plain enough from the pleadings to determine whether the interests of the
absent parties are fairly encompassed within the named plaintiffs claim,
and sometimes it may be necessary for the court to probe behind the
pleadings before coming to rest on the certification question.”6
Following the Court’s decision in Falcon, various circuit courts
seized on this language and emphasized opposing sides of the Courts
statement. For example, the Ninth Circuit in Chamberlan v. Ford Motor
Co. rejected interlocutory review of a district courts grant of class
orders regarding notice to the class about possible settlements;
(3) clarifying Rule 23(c)(2)(B) to state that Rule 23(e)(1) notice triggers
the opt-out period; (4) notice to unnamed class members; (5) handling
objections by class members to proposed settlements; and (6) criteria for
judicial approval of class-action settlements. See Rule 23 Subco mmittee
Report, at 88 (Nov. 5-6, 2015).
3. 417 U.S. 156, 177 (1974).
4. Id. at 178 (internal quotations and citation omitted).
5. 457 U.S. 147, 161 (1982).
6. Id. at 160.
Class Certification Proce dure
certification and cited Falcon for the prop osition that [t]he Supreme
Court [ ] recognized over twenty years ago that a rigorous analysis does
not always res ult in a lengthy explanation or in-depth review of the
record.7 Conversely, the Seventh Circuit in a case called Szabo v.
Bridgeport Machines, Inc. granted interlocutory review and vacated a
district courts order certifying a class, stating that a judge should make
whatever factual and legal inquiries are necessary under Rule 23even if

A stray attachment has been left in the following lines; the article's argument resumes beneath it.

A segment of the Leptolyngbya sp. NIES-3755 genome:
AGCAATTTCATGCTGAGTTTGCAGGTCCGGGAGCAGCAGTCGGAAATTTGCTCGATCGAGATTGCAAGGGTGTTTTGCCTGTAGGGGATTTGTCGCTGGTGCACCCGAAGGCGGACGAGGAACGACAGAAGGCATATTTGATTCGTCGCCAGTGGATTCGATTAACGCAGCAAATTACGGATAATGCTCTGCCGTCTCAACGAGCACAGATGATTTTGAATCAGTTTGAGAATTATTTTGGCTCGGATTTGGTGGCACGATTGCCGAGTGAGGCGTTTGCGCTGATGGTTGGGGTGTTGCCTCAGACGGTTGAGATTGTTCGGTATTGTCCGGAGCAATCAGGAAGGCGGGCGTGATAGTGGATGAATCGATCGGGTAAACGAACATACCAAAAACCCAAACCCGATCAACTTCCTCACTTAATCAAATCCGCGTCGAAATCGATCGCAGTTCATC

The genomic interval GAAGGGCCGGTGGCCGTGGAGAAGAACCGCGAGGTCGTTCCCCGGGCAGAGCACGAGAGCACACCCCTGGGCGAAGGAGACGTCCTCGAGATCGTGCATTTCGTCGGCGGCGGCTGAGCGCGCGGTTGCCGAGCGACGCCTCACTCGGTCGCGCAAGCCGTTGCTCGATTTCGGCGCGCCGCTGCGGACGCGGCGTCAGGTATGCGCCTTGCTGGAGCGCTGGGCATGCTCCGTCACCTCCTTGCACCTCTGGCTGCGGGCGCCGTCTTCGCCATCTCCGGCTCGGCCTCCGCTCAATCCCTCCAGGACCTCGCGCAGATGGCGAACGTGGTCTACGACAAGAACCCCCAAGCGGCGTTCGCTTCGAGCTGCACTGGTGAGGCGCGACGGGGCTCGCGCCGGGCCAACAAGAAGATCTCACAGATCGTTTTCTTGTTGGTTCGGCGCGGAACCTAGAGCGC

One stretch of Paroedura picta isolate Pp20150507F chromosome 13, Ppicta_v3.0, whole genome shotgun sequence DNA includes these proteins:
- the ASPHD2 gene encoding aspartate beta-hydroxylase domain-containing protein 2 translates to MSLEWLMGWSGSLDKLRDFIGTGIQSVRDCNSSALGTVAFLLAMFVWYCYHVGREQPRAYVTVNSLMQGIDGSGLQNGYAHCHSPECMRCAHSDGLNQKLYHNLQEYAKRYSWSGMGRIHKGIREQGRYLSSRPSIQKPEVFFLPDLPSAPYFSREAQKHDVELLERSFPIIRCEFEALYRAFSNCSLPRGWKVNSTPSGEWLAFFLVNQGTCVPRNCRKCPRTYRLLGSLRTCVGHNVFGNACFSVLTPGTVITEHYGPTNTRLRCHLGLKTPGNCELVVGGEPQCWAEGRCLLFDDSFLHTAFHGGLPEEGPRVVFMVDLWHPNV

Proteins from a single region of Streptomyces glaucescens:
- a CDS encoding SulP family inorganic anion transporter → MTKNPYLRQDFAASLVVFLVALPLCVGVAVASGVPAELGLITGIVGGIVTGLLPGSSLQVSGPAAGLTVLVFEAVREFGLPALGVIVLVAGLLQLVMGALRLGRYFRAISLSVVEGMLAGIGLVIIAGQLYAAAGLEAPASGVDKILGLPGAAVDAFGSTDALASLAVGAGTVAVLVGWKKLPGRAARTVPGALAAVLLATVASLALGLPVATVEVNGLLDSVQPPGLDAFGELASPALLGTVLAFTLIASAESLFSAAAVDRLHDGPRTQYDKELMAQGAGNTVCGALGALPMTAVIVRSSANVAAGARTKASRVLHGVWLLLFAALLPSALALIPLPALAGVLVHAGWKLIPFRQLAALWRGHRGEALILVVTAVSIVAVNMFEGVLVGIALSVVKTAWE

the judge must make a preliminary inquiry into the merits.”8 Most
circuit courts followed Szabo and emphasized the need for a rigorous
analysis to probe behind the pleadings and resolve merits issues relevant
to class certification.9
Prior to the Supreme Court’s more recent iterations of what the
rigorous analysis at class certification entails (discussed below), the most
prominent antitrust decision dealing with the issue was In re Hydrogen
Peroxide Antitrust Litigation.10 There, the Third Circuit stated:
The following principles guide a district courts class certification
analysis. First, the requirements set out in Rule 23 are not mere
pleading rules. . . . The court may delve beyond the pleadings to
determine whether the requirements for class certification are satisfied.
An overlap between a class certification requirement and the merits of a
claim is no reason to decline to resolve relevant disputes when
necessary to determine whether a class certification requirement is
met. . . . Because the decision whether to certify a class requires a
thorough examinatio n of the factual and lega l allegations, . . . the
courts rigorous ana lysis may include a p reliminary inquir y into the
merits, . . . and t he court may consider the substantive ele ments of the
plaintiffscase in order to envision the form that a trial on those issues
would take . . . .11
The Third Circuit applied these principles in vacating a district courts
order granting class certification. It made three critical findings with
respect to class certification requirements:
7. 402 F.3d 952, 961.
8. 249 F.3d 672, 676.
9. See, e.g., In re Initial Pub. Offerings Secs. Litig., 471 F.3d 24, 38-42 (2d
Cir. 2006); Newton v. Merrill Lync h, Pierce, Fenner & S mith, 259 F.3d
154, 166-67 (3d Cir. 2001); Gariety v. Grant Thornton, L LP, 368 F.3d
356, 366 (4th Cir. 2004); Blades v. Monsanto Co., 400 F.3d 562, 566-67
(8th Cir. 2005).
10. 552 F.3d 305 (3d Cir. 2008).
11. Id. at 316-18 (internal quotations and citations omitted).